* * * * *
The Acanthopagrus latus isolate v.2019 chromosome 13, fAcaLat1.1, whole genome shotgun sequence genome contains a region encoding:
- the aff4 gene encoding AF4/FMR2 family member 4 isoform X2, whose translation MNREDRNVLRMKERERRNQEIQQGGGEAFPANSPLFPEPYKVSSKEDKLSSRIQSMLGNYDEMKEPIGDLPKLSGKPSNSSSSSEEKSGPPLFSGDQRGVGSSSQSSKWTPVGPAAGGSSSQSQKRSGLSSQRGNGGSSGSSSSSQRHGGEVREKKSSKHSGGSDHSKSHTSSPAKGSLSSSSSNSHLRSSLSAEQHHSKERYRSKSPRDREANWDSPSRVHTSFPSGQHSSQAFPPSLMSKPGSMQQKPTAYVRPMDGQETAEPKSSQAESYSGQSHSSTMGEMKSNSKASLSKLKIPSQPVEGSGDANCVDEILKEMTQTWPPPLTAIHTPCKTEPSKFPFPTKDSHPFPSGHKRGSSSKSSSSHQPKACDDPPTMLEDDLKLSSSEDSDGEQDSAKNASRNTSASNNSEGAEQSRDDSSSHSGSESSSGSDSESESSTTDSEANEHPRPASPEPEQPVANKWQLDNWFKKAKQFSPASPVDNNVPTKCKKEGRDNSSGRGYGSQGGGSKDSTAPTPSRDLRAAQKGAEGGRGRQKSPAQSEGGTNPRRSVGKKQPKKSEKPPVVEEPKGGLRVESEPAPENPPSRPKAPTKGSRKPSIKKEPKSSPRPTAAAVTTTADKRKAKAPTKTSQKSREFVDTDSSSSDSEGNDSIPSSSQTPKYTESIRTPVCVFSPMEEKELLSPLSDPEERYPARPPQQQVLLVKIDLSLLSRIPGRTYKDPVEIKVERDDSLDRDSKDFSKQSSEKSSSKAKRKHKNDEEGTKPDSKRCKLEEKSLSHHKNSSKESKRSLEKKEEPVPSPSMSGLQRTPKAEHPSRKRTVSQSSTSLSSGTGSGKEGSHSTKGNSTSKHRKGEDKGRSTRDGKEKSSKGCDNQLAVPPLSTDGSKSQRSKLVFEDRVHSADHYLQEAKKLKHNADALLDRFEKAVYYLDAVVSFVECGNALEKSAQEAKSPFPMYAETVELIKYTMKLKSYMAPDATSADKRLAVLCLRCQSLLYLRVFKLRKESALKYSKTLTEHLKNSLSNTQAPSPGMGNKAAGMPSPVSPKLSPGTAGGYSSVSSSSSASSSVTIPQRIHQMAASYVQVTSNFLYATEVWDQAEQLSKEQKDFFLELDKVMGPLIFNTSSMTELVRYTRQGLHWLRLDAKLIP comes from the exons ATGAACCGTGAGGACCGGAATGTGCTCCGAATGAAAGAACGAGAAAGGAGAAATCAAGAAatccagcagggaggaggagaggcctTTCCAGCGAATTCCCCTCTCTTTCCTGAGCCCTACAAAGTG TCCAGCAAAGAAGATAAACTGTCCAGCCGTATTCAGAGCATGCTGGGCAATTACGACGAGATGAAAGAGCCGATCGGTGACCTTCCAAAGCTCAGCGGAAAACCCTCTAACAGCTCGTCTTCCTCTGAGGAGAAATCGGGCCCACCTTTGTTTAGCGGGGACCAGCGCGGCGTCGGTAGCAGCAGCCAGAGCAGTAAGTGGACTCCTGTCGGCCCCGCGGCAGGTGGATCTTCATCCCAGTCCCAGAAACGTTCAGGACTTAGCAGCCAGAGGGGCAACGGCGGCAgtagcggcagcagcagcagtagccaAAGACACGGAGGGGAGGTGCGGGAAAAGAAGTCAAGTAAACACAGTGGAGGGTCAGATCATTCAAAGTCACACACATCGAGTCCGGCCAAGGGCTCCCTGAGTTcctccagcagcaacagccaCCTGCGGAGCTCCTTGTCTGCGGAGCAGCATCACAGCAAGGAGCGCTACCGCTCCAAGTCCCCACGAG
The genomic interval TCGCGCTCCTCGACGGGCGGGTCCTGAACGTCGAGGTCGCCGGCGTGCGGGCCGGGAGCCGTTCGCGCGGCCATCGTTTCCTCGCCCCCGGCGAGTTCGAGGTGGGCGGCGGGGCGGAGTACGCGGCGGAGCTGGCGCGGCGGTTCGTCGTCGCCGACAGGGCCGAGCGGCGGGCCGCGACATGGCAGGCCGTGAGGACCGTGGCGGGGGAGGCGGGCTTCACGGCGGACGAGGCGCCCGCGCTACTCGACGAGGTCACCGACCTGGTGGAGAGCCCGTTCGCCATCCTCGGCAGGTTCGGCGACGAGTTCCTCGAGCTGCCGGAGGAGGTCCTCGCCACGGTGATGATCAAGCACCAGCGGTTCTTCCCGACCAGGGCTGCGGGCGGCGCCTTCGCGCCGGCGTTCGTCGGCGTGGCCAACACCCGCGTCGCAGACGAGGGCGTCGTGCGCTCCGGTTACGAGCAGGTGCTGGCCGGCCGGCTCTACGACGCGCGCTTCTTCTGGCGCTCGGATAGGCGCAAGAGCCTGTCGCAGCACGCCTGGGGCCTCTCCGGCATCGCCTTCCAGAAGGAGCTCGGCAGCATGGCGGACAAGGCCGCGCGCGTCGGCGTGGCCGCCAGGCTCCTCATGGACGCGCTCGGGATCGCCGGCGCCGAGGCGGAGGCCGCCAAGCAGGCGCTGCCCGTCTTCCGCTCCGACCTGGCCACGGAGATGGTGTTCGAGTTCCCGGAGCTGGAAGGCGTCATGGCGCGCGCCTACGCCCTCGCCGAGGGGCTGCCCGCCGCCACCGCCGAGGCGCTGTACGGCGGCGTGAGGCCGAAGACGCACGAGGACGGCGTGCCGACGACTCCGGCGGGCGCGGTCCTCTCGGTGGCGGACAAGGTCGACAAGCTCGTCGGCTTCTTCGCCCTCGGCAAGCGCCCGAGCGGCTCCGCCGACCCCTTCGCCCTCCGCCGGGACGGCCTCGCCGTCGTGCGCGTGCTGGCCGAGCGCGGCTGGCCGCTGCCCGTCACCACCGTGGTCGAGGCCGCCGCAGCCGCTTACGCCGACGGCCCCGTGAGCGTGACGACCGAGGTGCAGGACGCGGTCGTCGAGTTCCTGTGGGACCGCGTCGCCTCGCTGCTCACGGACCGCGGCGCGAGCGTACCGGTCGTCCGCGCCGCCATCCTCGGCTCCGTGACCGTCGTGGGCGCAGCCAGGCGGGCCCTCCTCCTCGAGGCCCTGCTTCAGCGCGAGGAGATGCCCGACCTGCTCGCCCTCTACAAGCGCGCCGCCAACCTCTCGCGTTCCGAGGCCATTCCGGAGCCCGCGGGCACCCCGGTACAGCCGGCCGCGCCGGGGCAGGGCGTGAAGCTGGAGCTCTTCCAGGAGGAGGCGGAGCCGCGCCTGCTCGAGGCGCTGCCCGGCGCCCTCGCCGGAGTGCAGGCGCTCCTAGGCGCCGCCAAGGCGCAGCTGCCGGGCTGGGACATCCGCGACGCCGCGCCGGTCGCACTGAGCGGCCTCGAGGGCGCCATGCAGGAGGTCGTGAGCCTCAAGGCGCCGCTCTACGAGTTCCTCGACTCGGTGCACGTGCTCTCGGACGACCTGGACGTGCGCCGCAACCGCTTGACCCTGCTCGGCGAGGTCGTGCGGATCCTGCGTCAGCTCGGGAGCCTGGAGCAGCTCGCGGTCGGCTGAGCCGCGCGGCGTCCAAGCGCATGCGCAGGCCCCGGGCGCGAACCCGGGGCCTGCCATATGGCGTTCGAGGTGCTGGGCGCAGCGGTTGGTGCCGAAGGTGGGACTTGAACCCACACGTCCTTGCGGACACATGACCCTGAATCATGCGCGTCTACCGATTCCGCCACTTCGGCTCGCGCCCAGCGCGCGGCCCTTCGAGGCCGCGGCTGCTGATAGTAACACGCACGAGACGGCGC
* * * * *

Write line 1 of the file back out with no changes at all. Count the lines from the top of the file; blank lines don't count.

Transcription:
The Acanthopagrus latus isolate v.2019 chromosome 13, fAcaLat1.1, whole genome shotgun sequence genome contains a region encoding: